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Vice President of IMANI Africa, Bright Simmons, has attributed the collapse of some banks in the country to impunity on the part of the key stakeholders at the various financial institutions.
In the past year, seven local banks have collapsed. They are Capital Bank, uniBank, Sovereign Bank, Construction Bank, The Beige Bank, UT Bank and the Royal Bank.
A recent investigative report further entrenched the sentiment that the directors and boards of these banks were guilty of gross mismanagement. According to Bright Simmons, unlike in the mid to late 1990’s where the collapse of banks was primarily as a result of economic challenges that spilled over to the financial sector, this recent collapse was basically as a result of stakeholders’ decision to flout banking regulations.
“There is a greater sense among at least the general population that complicity is not only addressed, it is not only quite shocking, but it is very deep in the sense that even the Bank of Ghana was compromised, in the sense that in some instances we had malfeasance.”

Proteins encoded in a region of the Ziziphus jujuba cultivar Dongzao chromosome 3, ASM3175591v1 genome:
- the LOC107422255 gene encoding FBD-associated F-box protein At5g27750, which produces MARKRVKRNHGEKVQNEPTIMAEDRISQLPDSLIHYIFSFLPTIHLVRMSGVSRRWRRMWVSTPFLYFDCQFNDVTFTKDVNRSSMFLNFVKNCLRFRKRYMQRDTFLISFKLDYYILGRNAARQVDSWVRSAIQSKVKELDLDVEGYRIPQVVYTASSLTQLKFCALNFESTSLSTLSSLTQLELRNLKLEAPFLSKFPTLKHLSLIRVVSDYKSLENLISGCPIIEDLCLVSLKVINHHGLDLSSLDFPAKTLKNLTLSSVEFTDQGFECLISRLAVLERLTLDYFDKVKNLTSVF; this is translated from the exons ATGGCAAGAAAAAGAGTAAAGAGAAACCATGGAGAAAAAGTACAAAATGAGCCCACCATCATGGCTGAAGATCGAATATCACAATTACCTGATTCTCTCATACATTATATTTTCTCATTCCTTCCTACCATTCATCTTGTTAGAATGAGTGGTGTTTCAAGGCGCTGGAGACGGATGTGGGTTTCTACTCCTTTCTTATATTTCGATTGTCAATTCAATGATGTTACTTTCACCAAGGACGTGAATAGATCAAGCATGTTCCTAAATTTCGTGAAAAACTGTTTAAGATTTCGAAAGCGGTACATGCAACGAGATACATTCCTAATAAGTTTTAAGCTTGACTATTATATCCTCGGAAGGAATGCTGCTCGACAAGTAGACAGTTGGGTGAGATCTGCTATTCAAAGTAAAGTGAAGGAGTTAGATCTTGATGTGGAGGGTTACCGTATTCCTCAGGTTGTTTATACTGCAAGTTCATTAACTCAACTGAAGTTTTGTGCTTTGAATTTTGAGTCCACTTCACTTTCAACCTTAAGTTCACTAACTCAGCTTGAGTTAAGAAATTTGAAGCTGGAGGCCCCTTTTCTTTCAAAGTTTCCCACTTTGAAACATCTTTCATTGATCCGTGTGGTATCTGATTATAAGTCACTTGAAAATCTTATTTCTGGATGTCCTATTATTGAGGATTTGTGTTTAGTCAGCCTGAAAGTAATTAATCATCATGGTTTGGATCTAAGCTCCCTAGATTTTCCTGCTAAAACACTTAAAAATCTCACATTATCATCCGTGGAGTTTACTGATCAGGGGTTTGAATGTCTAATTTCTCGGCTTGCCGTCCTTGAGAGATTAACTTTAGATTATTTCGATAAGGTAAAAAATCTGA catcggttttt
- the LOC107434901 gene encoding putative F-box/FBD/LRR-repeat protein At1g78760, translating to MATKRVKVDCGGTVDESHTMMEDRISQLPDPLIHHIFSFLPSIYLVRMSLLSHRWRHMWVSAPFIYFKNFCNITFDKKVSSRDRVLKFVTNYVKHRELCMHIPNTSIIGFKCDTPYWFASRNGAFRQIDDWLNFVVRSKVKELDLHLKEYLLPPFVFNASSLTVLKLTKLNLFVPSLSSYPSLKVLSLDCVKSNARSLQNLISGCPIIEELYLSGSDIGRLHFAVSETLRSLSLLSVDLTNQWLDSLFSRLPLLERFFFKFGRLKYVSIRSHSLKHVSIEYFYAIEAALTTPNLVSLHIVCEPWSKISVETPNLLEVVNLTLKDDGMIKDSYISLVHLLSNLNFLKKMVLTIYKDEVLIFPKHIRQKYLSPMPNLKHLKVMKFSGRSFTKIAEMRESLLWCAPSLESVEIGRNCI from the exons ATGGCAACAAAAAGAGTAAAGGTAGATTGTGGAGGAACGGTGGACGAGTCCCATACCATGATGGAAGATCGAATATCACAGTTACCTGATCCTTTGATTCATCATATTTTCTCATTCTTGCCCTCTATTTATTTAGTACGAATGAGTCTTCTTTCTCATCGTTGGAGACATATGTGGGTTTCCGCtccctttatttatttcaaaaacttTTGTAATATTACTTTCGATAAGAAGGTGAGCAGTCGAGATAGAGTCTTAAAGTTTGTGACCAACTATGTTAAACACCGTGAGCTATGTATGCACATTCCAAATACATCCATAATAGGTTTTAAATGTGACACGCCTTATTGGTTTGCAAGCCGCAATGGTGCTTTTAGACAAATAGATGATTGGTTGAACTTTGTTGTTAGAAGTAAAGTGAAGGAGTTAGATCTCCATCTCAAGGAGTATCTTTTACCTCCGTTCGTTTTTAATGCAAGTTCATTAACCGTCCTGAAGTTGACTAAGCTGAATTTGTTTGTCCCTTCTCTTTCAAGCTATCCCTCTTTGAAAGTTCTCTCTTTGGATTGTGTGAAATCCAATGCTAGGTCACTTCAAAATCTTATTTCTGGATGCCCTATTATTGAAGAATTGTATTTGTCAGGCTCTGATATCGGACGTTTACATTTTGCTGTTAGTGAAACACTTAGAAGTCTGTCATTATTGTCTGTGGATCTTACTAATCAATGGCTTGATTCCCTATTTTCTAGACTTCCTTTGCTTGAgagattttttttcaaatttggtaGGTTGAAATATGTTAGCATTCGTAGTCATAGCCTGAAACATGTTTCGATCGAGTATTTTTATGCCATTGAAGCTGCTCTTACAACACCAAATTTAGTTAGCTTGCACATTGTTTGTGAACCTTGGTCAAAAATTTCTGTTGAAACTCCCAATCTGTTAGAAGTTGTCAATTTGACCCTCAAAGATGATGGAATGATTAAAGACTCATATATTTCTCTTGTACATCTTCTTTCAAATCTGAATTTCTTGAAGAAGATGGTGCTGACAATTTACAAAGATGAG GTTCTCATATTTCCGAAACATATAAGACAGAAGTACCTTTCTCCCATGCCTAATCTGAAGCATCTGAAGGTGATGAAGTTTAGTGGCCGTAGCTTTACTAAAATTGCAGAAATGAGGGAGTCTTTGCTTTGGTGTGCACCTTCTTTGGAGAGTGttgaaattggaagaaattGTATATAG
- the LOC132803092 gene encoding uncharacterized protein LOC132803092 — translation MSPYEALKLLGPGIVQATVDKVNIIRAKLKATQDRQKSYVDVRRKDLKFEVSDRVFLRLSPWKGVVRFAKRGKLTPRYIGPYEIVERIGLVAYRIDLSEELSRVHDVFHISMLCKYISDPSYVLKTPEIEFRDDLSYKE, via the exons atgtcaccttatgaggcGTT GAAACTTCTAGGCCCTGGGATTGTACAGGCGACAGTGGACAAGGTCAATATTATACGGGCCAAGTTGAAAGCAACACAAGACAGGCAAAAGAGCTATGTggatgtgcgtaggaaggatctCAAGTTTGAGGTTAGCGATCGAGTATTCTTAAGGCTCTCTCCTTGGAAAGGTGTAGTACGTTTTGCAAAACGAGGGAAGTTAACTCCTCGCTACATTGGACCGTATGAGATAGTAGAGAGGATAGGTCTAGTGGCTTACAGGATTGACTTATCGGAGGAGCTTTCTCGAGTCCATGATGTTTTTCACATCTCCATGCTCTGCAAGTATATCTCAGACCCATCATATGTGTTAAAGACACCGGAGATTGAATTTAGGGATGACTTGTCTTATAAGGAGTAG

“I think it was clear that majority of the problems were purely real economic problems that were spilled over to the financial sector in the 90’s. The [challenges] were very specific .This time around, there is a sense of general impunity; disregard for banking regulations and laws to a degree that did not exist in the 80’s and 90’s.”
The BoG’s report noted that Capital Bank misused significant amount of support from the Bank of Ghana when it was struggling.
Among the flagged transactions were GHc 27.5 million used for business promotion and handled by a board member; transfers to IFS amounting to GHc 23.9 million, transfers to Nordea Capital amounting to GHc 65 million, and transfers to All-Time Capital amounting to GHc 130 million.
Part of this amount is believed to have been used to set up Sovereign Bank, which also collapsed.
On the UT Bank side of things, payments were made to former Chief Executive Officer and Director Mr. P.K Amoabeng from a loan defaulting entity, Kofi Jobs Limited.
The loans which amounted to GHC 5m were never disclosed to the Board of the U.T Bank.
The report also revealed that there was a significant amount of inter-group lending involving other subsidiaries of the holding company, UT Holdings, while connected party loans were made to some companies.
In a bid to tackle the crisis in the banking sector, the Finance Committee of Parliament has said it will soon hold hearings to probe the matter further.
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